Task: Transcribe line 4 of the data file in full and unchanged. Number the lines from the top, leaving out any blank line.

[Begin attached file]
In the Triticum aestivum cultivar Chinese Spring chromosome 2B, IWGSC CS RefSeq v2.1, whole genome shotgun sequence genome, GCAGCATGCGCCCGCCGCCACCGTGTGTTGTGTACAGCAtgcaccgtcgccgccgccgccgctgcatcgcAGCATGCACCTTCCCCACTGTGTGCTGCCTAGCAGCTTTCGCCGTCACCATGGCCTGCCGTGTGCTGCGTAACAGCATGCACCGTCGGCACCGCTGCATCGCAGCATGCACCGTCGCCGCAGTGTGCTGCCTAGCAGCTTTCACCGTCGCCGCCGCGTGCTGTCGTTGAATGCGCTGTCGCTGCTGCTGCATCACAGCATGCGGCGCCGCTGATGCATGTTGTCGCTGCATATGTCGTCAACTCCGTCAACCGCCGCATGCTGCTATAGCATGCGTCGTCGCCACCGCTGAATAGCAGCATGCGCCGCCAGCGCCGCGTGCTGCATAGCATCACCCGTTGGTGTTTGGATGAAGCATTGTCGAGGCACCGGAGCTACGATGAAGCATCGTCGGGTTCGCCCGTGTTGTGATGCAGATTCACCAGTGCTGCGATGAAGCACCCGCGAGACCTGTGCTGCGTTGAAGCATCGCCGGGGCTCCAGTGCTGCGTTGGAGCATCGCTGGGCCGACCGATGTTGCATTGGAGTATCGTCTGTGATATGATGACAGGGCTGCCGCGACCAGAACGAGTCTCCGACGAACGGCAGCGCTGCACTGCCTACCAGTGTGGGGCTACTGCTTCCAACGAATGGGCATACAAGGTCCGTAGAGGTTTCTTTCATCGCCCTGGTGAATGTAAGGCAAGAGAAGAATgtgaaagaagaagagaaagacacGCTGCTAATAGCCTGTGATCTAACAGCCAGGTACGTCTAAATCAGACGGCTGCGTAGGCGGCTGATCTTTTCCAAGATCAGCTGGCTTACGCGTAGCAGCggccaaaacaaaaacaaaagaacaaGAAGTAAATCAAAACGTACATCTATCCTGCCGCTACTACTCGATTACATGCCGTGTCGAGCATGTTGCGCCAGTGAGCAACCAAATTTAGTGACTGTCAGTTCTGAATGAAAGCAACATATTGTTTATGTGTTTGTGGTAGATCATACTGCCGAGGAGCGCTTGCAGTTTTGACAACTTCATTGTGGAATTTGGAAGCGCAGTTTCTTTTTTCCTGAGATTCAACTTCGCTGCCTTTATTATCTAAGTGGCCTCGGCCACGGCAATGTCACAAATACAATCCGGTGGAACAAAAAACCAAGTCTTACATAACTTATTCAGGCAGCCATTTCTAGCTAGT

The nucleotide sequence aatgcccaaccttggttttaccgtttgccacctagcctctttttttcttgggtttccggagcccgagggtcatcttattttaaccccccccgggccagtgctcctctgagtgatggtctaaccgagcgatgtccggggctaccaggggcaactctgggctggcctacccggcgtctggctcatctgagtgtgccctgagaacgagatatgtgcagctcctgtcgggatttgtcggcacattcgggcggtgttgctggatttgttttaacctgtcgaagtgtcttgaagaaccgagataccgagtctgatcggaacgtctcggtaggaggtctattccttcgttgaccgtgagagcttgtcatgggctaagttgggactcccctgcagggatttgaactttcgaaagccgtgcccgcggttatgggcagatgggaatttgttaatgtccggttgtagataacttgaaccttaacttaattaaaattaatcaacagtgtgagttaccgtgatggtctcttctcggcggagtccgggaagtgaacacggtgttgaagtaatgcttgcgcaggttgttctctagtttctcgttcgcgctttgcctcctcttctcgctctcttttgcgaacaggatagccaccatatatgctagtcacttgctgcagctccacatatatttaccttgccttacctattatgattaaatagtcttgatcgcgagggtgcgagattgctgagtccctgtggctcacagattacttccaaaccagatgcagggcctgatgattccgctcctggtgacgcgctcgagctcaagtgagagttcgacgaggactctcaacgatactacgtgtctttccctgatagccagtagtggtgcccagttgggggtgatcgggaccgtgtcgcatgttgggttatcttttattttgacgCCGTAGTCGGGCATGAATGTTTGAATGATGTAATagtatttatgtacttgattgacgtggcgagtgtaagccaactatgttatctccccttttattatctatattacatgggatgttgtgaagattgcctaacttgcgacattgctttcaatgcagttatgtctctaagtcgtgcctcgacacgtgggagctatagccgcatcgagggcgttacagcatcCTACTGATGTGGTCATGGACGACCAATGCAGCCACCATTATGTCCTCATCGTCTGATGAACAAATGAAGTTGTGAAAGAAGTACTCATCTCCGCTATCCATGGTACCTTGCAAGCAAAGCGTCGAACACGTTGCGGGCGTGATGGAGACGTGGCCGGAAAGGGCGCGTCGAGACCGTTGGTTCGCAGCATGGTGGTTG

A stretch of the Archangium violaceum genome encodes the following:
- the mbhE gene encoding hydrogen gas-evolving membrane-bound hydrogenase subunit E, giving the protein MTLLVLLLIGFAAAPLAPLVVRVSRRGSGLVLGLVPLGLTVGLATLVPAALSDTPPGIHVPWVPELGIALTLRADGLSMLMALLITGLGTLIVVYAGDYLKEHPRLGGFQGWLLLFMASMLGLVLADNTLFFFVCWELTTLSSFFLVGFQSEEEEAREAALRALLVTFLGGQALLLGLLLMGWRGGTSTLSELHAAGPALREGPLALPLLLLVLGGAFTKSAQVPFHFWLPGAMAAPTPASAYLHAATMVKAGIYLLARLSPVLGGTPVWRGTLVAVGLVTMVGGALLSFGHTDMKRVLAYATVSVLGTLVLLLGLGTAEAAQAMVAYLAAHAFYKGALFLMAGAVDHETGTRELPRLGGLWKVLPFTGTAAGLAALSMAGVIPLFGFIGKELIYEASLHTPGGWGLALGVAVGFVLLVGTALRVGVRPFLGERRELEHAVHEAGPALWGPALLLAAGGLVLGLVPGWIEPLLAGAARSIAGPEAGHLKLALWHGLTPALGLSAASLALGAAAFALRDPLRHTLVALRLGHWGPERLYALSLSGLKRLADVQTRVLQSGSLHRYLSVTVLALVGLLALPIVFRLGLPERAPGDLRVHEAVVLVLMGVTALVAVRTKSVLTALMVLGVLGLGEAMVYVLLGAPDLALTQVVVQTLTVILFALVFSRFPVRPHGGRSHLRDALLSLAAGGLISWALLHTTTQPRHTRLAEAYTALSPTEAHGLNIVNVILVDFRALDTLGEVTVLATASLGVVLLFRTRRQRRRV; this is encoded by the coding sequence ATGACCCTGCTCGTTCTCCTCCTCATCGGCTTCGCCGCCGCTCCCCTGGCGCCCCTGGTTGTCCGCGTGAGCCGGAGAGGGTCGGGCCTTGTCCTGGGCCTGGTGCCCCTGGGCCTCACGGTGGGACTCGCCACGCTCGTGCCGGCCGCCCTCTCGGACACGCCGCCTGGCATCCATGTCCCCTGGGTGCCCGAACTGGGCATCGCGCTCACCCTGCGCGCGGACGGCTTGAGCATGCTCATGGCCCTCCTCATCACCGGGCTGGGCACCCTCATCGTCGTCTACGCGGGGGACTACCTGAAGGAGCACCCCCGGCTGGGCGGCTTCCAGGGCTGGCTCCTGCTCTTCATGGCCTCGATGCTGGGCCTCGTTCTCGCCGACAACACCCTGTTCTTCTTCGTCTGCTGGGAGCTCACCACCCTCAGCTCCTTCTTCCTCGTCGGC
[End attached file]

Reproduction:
- the mbhE gene encoding hydrogen gas-evolving membrane-bound hydrogenase subunit E, giving the protein MTLLVLLLIGFAAAPLAPLVVRVSRRGSGLVLGLVPLGLTVGLATLVPAALSDTPPGIHVPWVPELGIALTLRADGLSMLMALLITGLGTLIVVYAGDYLKEHPRLGGFQGWLLLFMASMLGLVLADNTLFFFVCWELTTLSSFFLVGFQSEEEEAREAALRALLVTFLGGQALLLGLLLMGWRGGTSTLSELHAAGPALREGPLALPLLLLVLGGAFTKSAQVPFHFWLPGAMAAPTPASAYLHAATMVKAGIYLLARLSPVLGGTPVWRGTLVAVGLVTMVGGALLSFGHTDMKRVLAYATVSVLGTLVLLLGLGTAEAAQAMVAYLAAHAFYKGALFLMAGAVDHETGTRELPRLGGLWKVLPFTGTAAGLAALSMAGVIPLFGFIGKELIYEASLHTPGGWGLALGVAVGFVLLVGTALRVGVRPFLGERRELEHAVHEAGPALWGPALLLAAGGLVLGLVPGWIEPLLAGAARSIAGPEAGHLKLALWHGLTPALGLSAASLALGAAAFALRDPLRHTLVALRLGHWGPERLYALSLSGLKRLADVQTRVLQSGSLHRYLSVTVLALVGLLALPIVFRLGLPERAPGDLRVHEAVVLVLMGVTALVAVRTKSVLTALMVLGVLGLGEAMVYVLLGAPDLALTQVVVQTLTVILFALVFSRFPVRPHGGRSHLRDALLSLAAGGLISWALLHTTTQPRHTRLAEAYTALSPTEAHGLNIVNVILVDFRALDTLGEVTVLATASLGVVLLFRTRRQRRRV; this is encoded by the coding sequence ATGACCCTGCTCGTTCTCCTCCTCATCGGCTTCGCCGCCGCTCCCCTGGCGCCCCTGGTTGTCCGCGTGAGCCGGAGAGGGTCGGGCCTTGTCCTGGGCCTGGTGCCCCTGGGCCTCACGGTGGGACTCGCCACGCTCGTGCCGGCCGCCCTCTCGGACACGCCGCCTGGCATCCATGTCCCCTGGGTGCCCGAACTGGGCATCGCGCTCACCCTGCGCGCGGACGGCTTGAGCATGCTCATGGCCCTCCTCATCACCGGGCTGGGCACCCTCATCGTCGTCTACGCGGGGGACTACCTGAAGGAGCACCCCCGGCTGGGCGGCTTCCAGGGCTGGCTCCTGCTCTTCATGGCCTCGATGCTGGGCCTCGTTCTCGCCGACAACACCCTGTTCTTCTTCGTCTGCTGGGAGCTCACCACCCTCAGCTCCTTCTTCCTCGTCGGC